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Tampa may never be the same. Republicans left it pockmarked. At least they’re gone. Residents welcomed their departure. Three days of pre-scripted hokum were featured. Romney/Ryan speeches featured revisionist history. Democrats get their turn next week.
Campaigning is in high gear. According to Bloomberg, “you’d need six months to watch every presidential campaign ad.” As of August 22, 526,633 (30 or 60 second) spots were run.
By election day November 6, perhaps they’ll top a million. And that’s only for president. All House and 33 Senate seats are up for grabs. So are numerous others at state and local levels. They range from gubernatorial to local school boards.
A war of words hammers US voters nonstop. Relief won’t come until post-election. America’s campaign season never ends. Preparations begin immediately for the next cycle. Big money plans it that way. Candidates and officeholders either go along or find another line of work. Voters get betrayed every time.
Tampa was Exhibit A. Romney/Ryan represent socially destructive interests. Obama’s the same. Voters are stuck between fire and brimstone.
America’s political process is too dysfunctional and corrupted to fix. People should either vote independent or stay home. Both major parties are two sides of the same coin. Not a dime’s worth of difference that matters separates them.
They represent money power and imperial lawlessness. People needs are spurned. Bipartisan complicity plans destroying them entirely. Social America is on the chopping block for elimination. Political Washington’s vision is dark age harshness.
Obama/Biden/Romney/Ryan represent the worst of all possible worlds. Obama’s con man days began in Illinois. Before entering politics, Romney parlayed grand theft into super wealth.
As Bain Capital head, he profiteered by leveraged buyouts, asset-stripping companies, and leaving thousands of workers high and dry. As president, he’ll do for America what he did to one plundered company after another.
On August 29, Matt Taibbi headlined his Rolling Stone article “Greed and Debt: The True Story of Mitt Romney and Bain Capital.”
He calls him the flip side of Che or Trotsky. He’s a human wrecking machine. He’s right out of predatory capitalism’s central casting. He’s a visionary for everything harming people.
His campaign reflects “a shimmering pearl of perfect political hypocrisy.” He’s kept it hidden out of sight. Ryan’s his alter ego. He’s “a self-righteous anal, thin-lipped, Whitest Kids U Know penny pincher who’d be honored to tell Oliver Twist” the soup bowl is empty, go hungry.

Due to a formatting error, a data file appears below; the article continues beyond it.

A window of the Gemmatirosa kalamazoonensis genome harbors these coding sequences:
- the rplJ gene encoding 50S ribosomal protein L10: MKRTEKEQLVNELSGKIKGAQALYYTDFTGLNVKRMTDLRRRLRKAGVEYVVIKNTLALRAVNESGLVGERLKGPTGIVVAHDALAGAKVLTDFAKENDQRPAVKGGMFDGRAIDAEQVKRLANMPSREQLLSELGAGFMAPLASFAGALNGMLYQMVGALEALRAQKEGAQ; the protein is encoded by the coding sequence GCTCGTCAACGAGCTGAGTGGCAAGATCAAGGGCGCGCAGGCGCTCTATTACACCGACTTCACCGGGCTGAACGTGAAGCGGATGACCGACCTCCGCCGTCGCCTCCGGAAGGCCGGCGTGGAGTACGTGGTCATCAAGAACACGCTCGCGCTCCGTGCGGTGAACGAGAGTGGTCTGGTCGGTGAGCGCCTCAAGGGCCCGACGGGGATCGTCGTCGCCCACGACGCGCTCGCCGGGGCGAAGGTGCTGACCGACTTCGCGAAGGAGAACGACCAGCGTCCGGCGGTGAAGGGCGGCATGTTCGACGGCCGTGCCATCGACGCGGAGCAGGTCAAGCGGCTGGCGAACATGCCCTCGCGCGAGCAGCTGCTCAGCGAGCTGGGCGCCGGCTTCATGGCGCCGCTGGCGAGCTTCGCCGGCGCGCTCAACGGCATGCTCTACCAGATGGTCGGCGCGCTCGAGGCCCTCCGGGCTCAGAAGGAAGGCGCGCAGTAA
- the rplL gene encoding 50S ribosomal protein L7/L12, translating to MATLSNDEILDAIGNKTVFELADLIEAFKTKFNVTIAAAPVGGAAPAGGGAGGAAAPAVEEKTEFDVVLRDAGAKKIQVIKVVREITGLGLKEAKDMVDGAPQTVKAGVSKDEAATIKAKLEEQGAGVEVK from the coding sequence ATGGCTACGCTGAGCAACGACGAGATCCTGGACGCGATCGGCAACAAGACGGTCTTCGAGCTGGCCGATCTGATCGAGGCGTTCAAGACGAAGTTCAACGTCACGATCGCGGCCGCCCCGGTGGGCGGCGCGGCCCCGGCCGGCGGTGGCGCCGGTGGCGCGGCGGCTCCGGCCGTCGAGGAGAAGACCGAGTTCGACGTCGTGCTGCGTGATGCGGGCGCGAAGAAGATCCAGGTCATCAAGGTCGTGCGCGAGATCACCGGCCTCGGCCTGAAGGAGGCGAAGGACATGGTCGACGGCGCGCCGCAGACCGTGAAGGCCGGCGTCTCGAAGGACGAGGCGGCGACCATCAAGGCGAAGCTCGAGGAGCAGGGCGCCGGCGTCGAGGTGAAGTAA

On the one hand, Romney claims “a prairie fire of debt” is ravaging America. On the other, he got super-rich by “borrowing vast sums of money that other people were forced to pay back.” He’s one of the “most irresponsible debt creators of all time.”
In Ryan, he’s got “perhaps the only politician in America more pompous and self-righteous” than himself on the evils debt piled up by borrowed money. “No one in history has ever successfully run for president riding this big a lie.” In November, he may become the exception that proves the rule.
He’s unapologetic. He’s emblematic of Wall Street fraud, greed, and indifference about human need and welfare. He’s one of their own. He can be president, Treasury secretary and Fed chairman all in one. He represents everything wrong with America getting worse.
He’s a dagger at humanity’s heart. He’s the perfect frontman for destroying decades of social progress. Give him four years and it won’t exist. He endorses government of, by and for super-rich elites like himself.
He’s “a new and improved version” of Gordon Gekko dressed up in better PR and more grandiose notions of wealth and power. He envisions leveraged buying out America. He’ll leave everyone else to pay the tab.
His business model is scorched earth asset stripping. Expect ordinary people to be left high and dry. He wants America looking like one company after another he wrecked. He thinks it’s OK as long as his hands don’t look dirty.
His free market notions suck life from people. He’s a brigand who discards them like trash. He believes only making money matters. He made piles the old fashioned way by stealing it. Dirty money buys as much as honest cash. Romney got lots of federal help making plenty.
Government giveaways enriched him. So did business-friendly tax provisions. They facilitate leveraged buyout scams. They made Romney super-rich.
Before he took office, James Petras called Obama “the greatest con man in recent history.” He compared him to Melville’s Confidence Man. “He catches your eye while he picks your pocket.” Romney one-ups him and then some. He knows every dirty trick in the book to steal, wreck human lives, and get off scot free.
He’s the perfect frontman for financialized America. It uses money to make more of it without manufacturing anything. It prospers at the expense of others. It hides wealth in tax havens. It watches from the sidelines while America crumbles.